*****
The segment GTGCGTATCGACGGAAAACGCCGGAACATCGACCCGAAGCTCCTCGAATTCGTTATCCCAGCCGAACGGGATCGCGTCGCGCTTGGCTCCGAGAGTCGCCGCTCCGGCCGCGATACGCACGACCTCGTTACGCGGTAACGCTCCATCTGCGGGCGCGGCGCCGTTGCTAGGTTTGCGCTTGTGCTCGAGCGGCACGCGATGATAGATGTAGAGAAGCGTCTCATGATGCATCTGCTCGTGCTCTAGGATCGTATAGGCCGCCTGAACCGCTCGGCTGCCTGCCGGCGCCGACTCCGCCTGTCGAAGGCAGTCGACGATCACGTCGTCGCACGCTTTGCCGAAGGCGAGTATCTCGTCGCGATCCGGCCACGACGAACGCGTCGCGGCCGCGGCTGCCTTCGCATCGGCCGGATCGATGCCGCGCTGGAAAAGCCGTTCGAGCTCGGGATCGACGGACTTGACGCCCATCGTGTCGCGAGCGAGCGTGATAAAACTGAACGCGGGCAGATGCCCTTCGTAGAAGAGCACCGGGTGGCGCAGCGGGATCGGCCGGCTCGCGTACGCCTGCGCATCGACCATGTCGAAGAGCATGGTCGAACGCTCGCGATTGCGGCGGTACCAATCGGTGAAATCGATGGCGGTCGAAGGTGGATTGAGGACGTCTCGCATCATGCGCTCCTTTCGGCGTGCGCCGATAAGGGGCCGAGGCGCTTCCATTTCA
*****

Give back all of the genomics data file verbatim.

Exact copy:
The segment GTGCGTATCGACGGAAAACGCCGGAACATCGACCCGAAGCTCCTCGAATTCGTTATCCCAGCCGAACGGGATCGCGTCGCGCTTGGCTCCGAGAGTCGCCGCTCCGGCCGCGATACGCACGACCTCGTTACGCGGTAACGCTCCATCTGCGGGCGCGGCGCCGTTGCTAGGTTTGCGCTTGTGCTCGAGCGGCACGCGATGATAGATGTAGAGAAGCGTCTCATGATGCATCTGCTCGTGCTCTAGGATCGTATAGGCCGCCTGAACCGCTCGGCTGCCTGCCGGCGCCGACTCCGCCTGTCGAAGGCAGTCGACGATCACGTCGTCGCACGCTTTGCCGAAGGCGAGTATCTCGTCGCGATCCGGCCACGACGAACGCGTCGCGGCCGCGGCTGCCTTCGCATCGGCCGGATCGATGCCGCGCTGGAAAAGCCGTTCGAGCTCGGGATCGACGGACTTGACGCCCATCGTGTCGCGAGCGAGCGTGATAAAACTGAACGCGGGCAGATGCCCTTCGTAGAAGAGCACCGGGTGGCGCAGCGGGATCGGCCGGCTCGCGTACGCCTGCGCATCGACCATGTCGAAGAGCATGGTCGAACGCTCGCGATTGCGGCGGTACCAATCGGTGAAATCGATGGCGGTCGAAGGTGGATTGAGGACGTCTCGCATCATGCGCTCCTTTCGGCGTGCGCCGATAAGGGGCCGAGGCGCTTCCATTTCA